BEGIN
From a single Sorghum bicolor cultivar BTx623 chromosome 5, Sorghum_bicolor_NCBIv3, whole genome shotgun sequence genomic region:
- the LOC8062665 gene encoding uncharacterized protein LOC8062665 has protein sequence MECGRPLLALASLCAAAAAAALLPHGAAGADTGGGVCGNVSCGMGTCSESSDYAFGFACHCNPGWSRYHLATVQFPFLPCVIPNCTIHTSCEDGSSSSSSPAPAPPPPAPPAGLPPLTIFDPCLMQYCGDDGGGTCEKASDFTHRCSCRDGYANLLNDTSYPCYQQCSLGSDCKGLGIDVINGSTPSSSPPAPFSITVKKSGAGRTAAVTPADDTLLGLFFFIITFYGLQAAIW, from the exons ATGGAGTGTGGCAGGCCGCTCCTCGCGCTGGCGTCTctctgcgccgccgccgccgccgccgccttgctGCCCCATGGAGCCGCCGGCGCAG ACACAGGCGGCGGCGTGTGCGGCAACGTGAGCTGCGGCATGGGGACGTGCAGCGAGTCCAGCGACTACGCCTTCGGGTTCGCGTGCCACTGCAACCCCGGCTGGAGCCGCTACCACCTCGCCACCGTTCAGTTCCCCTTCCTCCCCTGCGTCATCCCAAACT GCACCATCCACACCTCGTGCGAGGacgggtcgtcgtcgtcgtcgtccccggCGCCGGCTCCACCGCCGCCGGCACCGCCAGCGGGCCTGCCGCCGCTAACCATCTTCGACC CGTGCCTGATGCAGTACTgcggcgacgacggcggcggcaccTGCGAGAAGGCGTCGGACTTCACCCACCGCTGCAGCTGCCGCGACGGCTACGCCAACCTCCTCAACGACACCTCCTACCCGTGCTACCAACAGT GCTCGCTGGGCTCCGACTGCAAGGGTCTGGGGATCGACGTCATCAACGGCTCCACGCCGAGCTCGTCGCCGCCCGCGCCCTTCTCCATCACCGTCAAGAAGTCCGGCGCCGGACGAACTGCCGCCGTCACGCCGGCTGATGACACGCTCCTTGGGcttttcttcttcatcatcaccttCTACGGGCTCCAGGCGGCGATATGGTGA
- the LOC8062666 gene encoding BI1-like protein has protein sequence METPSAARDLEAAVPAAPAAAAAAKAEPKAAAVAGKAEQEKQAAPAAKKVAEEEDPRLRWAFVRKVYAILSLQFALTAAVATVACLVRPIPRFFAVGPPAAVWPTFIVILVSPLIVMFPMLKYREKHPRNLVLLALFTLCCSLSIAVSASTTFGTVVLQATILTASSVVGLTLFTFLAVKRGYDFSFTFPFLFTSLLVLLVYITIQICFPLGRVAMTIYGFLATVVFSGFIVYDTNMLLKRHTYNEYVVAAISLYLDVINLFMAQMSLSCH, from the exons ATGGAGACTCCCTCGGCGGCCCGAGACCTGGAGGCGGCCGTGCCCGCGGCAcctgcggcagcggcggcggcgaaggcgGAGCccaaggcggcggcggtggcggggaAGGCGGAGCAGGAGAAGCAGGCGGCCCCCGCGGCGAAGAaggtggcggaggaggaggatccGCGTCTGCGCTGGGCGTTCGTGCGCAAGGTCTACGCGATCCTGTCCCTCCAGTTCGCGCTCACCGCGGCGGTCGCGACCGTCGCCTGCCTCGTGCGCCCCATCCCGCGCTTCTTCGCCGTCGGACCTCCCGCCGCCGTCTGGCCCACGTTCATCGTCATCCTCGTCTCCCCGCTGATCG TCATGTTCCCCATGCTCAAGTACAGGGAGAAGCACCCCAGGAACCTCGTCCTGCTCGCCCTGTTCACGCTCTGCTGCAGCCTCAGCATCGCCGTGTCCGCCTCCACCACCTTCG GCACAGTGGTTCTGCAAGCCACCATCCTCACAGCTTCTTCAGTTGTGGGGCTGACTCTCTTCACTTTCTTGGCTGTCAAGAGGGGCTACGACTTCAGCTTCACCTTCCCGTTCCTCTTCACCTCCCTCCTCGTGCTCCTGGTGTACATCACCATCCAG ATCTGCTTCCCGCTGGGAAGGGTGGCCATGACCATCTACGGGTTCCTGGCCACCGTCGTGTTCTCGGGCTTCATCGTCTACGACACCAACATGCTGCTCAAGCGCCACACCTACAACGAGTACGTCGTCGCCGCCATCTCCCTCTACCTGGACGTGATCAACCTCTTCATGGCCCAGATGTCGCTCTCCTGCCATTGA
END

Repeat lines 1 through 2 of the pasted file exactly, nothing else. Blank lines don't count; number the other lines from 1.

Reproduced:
From a single Sorghum bicolor cultivar BTx623 chromosome 5, Sorghum_bicolor_NCBIv3, whole genome shotgun sequence genomic region:
- the LOC8062665 gene encoding uncharacterized protein LOC8062665 has protein sequence MECGRPLLALASLCAAAAAAALLPHGAAGADTGGGVCGNVSCGMGTCSESSDYAFGFACHCNPGWSRYHLATVQFPFLPCVIPNCTIHTSCEDGSSSSSSPAPAPPPPAPPAGLPPLTIFDPCLMQYCGDDGGGTCEKASDFTHRCSCRDGYANLLNDTSYPCYQQCSLGSDCKGLGIDVINGSTPSSSPPAPFSITVKKSGAGRTAAVTPADDTLLGLFFFIITFYGLQAAIW, from the exons ATGGAGTGTGGCAGGCCGCTCCTCGCGCTGGCGTCTctctgcgccgccgccgccgccgccgccttgctGCCCCATGGAGCCGCCGGCGCAG ACACAGGCGGCGGCGTGTGCGGCAACGTGAGCTGCGGCATGGGGACGTGCAGCGAGTCCAGCGACTACGCCTTCGGGTTCGCGTGCCACTGCAACCCCGGCTGGAGCCGCTACCACCTCGCCACCGTTCAGTTCCCCTTCCTCCCCTGCGTCATCCCAAACT GCACCATCCACACCTCGTGCGAGGacgggtcgtcgtcgtcgtcgtccccggCGCCGGCTCCACCGCCGCCGGCACCGCCAGCGGGCCTGCCGCCGCTAACCATCTTCGACC CGTGCCTGATGCAGTACTgcggcgacgacggcggcggcaccTGCGAGAAGGCGTCGGACTTCACCCACCGCTGCAGCTGCCGCGACGGCTACGCCAACCTCCTCAACGACACCTCCTACCCGTGCTACCAACAGT GCTCGCTGGGCTCCGACTGCAAGGGTCTGGGGATCGACGTCATCAACGGCTCCACGCCGAGCTCGTCGCCGCCCGCGCCCTTCTCCATCACCGTCAAGAAGTCCGGCGCCGGACGAACTGCCGCCGTCACGCCGGCTGATGACACGCTCCTTGGGcttttcttcttcatcatcaccttCTACGGGCTCCAGGCGGCGATATGGTGA